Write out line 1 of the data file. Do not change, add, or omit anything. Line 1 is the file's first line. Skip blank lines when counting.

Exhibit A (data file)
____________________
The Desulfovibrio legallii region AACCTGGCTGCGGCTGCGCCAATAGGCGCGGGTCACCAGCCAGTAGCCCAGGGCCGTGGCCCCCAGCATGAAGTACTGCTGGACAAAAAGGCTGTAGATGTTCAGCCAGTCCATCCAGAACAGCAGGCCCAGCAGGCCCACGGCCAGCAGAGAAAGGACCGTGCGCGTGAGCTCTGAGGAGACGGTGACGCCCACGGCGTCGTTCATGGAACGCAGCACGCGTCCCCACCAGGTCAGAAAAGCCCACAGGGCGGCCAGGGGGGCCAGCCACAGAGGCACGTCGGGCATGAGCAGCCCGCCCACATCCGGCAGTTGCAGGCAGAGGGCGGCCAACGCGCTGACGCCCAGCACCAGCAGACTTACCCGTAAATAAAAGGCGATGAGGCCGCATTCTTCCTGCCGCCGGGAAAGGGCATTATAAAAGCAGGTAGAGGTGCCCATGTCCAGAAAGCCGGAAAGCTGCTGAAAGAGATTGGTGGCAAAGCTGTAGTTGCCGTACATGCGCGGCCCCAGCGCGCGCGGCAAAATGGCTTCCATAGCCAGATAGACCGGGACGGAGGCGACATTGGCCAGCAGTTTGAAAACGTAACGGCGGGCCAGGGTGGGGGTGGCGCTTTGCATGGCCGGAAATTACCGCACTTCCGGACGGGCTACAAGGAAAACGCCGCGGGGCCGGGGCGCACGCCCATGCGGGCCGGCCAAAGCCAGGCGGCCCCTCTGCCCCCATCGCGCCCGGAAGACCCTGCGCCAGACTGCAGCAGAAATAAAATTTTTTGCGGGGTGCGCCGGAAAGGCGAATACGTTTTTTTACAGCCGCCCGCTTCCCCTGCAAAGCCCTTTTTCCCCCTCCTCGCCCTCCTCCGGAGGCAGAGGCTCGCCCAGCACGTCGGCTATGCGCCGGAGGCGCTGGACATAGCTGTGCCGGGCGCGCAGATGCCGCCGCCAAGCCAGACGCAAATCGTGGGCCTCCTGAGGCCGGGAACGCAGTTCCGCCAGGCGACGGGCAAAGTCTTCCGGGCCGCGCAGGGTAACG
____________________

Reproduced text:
The Desulfovibrio legallii region AACCTGGCTGCGGCTGCGCCAATAGGCGCGGGTCACCAGCCAGTAGCCCAGGGCCGTGGCCCCCAGCATGAAGTACTGCTGGACAAAAAGGCTGTAGATGTTCAGCCAGTCCATCCAGAACAGCAGGCCCAGCAGGCCCACGGCCAGCAGAGAAAGGACCGTGCGCGTGAGCTCTGAGGAGACGGTGACGCCCACGGCGTCGTTCATGGAACGCAGCACGCGTCCCCACCAGGTCAGAAAAGCCCACAGGGCGGCCAGGGGGGCCAGCCACAGAGGCACGTCGGGCATGAGCAGCCCGCCCACATCCGGCAGTTGCAGGCAGAGGGCGGCCAACGCGCTGACGCCCAGCACCAGCAGACTTACCCGTAAATAAAAGGCGATGAGGCCGCATTCTTCCTGCCGCCGGGAAAGGGCATTATAAAAGCAGGTAGAGGTGCCCATGTCCAGAAAGCCGGAAAGCTGCTGAAAGAGATTGGTGGCAAAGCTGTAGTTGCCGTACATGCGCGGCCCCAGCGCGCGCGGCAAAATGGCTTCCATAGCCAGATAGACCGGGACGGAGGCGACATTGGCCAGCAGTTTGAAAACGTAACGGCGGGCCAGGGTGGGGGTGGCGCTTTGCATGGCCGGAAATTACCGCACTTCCGGACGGGCTACAAGGAAAACGCCGCGGGGCCGGGGCGCACGCCCATGCGGGCCGGCCAAAGCCAGGCGGCCCCTCTGCCCCCATCGCGCCCGGAAGACCCTGCGCCAGACTGCAGCAGAAATAAAATTTTTTGCGGGGTGCGCCGGAAAGGCGAATACGTTTTTTTACAGCCGCCCGCTTCCCCTGCAAAGCCCTTTTTCCCCCTCCTCGCCCTCCTCCGGAGGCAGAGGCTCGCCCAGCACGTCGGCTATGCGCCGGAGGCGCTGGACATAGCTGTGCCGGGCGCGCAGATGCCGCCGCCAAGCCAGACGCAAATCGTGGGCCTCCTGAGGCCGGGAACGCAGTTCCGCCAGGCGACGGGCAAAGTCTTCCGGGCCGCGCAGGGTAACG